Most Turkish students want to study abroad

An overwhelming majority of Turkish students – 95% – would like to study overseas, and the number of international students in the country has doubled in six years, according to a report released by the British Council ahead of the European Association for International Education's annual conference held in Istanbul last week.

The report also revealed the country’s development and growth over the past several years, and the rapid expansion of higher education.

Over the past decade, it revealed, the government’s University in 81 Cities Initiative had grown the number of universities by a whopping 114%. There are now 175 higher education institutions in Turkey: 104 state universities and 71 owned by private foundations.

In 2010 there were 3.5 million Turkish students enrolled in tertiary education programmes. This year, the gross enrolment ratio was 46% – although the ratio for males, at 51%, was much higher than for females, at 40%.

Gender remains an issue when accessing higher education in the country, with women being particularly underrepresented in science, engineering and technology.

Apart from the resources allocated to newly established universities, the government is also implementing initiatives to increase academic capacity and quality to enable Turkish higher education to compete in the international arena.

Soaring interest in overseas study

The report, titled The Importance of International Education: A perspective from Turkish students, detailed the results of a countrywide survey reflecting the views of 4,816 students aged from 22 to 25 years.

Over the past 10 years there has been a huge increase in the number of Turkish students studying abroad, and the study shows why.

An overwhelming majority (96%) of students surveyed said an overseas education was a good way to secure future employment, 95% said they would like to study overseas, and 86% cited cost as the greatest barrier to overseas study.

Of the respondents, 25% said the main advantage to studying overseas was exposure to different ways of thinking and learning, while 32% cited access to better education opportunities.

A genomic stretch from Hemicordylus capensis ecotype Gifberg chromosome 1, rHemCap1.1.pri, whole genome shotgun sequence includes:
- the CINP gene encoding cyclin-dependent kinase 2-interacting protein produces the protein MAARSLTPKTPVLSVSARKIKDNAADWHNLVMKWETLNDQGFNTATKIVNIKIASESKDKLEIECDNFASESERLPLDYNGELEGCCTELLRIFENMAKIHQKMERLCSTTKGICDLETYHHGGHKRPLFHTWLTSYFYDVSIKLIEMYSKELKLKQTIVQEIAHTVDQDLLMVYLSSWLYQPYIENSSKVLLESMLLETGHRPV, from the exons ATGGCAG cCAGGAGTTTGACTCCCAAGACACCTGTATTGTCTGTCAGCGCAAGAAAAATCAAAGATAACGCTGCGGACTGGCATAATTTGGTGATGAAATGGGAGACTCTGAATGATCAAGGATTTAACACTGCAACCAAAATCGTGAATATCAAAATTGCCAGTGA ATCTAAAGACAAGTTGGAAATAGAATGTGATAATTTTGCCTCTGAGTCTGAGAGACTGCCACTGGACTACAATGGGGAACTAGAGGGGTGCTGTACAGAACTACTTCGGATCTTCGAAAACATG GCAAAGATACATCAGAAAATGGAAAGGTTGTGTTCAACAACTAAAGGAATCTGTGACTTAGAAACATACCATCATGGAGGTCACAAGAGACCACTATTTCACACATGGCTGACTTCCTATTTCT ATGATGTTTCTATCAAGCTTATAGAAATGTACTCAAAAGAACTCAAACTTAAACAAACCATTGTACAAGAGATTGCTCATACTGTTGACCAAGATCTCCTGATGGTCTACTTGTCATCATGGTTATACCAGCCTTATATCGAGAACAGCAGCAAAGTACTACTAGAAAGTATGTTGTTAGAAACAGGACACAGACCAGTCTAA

When survey respondents were asked in which country they would like to study, 30% said the UK, 30% also chose the United States, 8% chose Germany and 4% said Canada. Other popular study destinations were: France and Italy (3%), Spain, Australia and Switzerland (2%), and Sweden (1%).

Regarding Britain, 63% said academic excellence was the main magnet, while 26% said it was more attractive than other top choice destinations because of the language of tuition.

Growth in Turkish students abroad

In 2010, the survey revealed, 49,116 Turkish students travelled overseas to study.

A large proportion went abroad for summer schools and short courses, with just under 22,400 pursuing a year, semester or complete programme overseas.

However, the report pointed out, the number of Turkish students overseas “may not be representative of the true number owing to the large number of Turkish students in Germany and in the wider Turkish diaspora”, who are classified differently by statistics agencies.

“Some report that Turkish students overseas number as many as 100,000. Turkish students looking to study overseas may be motivated by the strong competition for domestic university places and pressure of the YGS [undergraduate-placement] exam,” said the report.

“With private tuition fees in Turkey matching or exceeding those overseas, students not offered a state-funded place at home are showing increasing interest in international programmes.”

Britain, Canada and Australia have experienced steady growth in the numbers of inbound Turkish students since 2008-09, while the United States has seen a decline. Germany has also grown in popularity as a study destination.

A study conducted by HSBC in August 2013 showed Australia as being the most expensive destination for international students, not only as far as tuition fees were concerned, but also cost of living, exchange rates and inflation. The results show the big differences in cost to students when choosing overseas study destinations, with Germany costing a ridiculous six times less than studying in Australia or the United States.

An increasingly popular destination

The report found that Turkey’s strategic location and the government’s active support for higher education internationalisation were behind the country’s increasing popularity as a study destination in the region and around the world.

In the six years to 2011-12, “the number of international students attending Turkish universities more than doubled, from 15,481 to 31,170. Students come from 155 countries to study in Turkey,” the report said, with Azerbaijan having the largest representation, followed by Turkmenistan and Northern Cyprus.

“Europe also showed strong numbers, with both Germany and Greece sending more than 1,300 students each.”

Economic growth and study abroad

Turkey has been described as Europe’s gateway to Asia and its next big powerhouse – it has become the 18th largest economy in the world, in terms of gross domestic product (GDP), and growth is predicted to be 3.5% this year. Projections indicate that annual growth will exceed 5% until 2017.

As Turkey’s GDP increases and it continues to encourage foreign direct investment and to develop its private sector, the country’s disposable incomes should increase. The average annual disposable income in 2012 was US$7,990 and this figure is expected to rise to US$11,823 by 2017.

The impact of Turkey’s increased personal disposable income of the growing middle-class could mean overseas study will become more affordable for more students, said the report.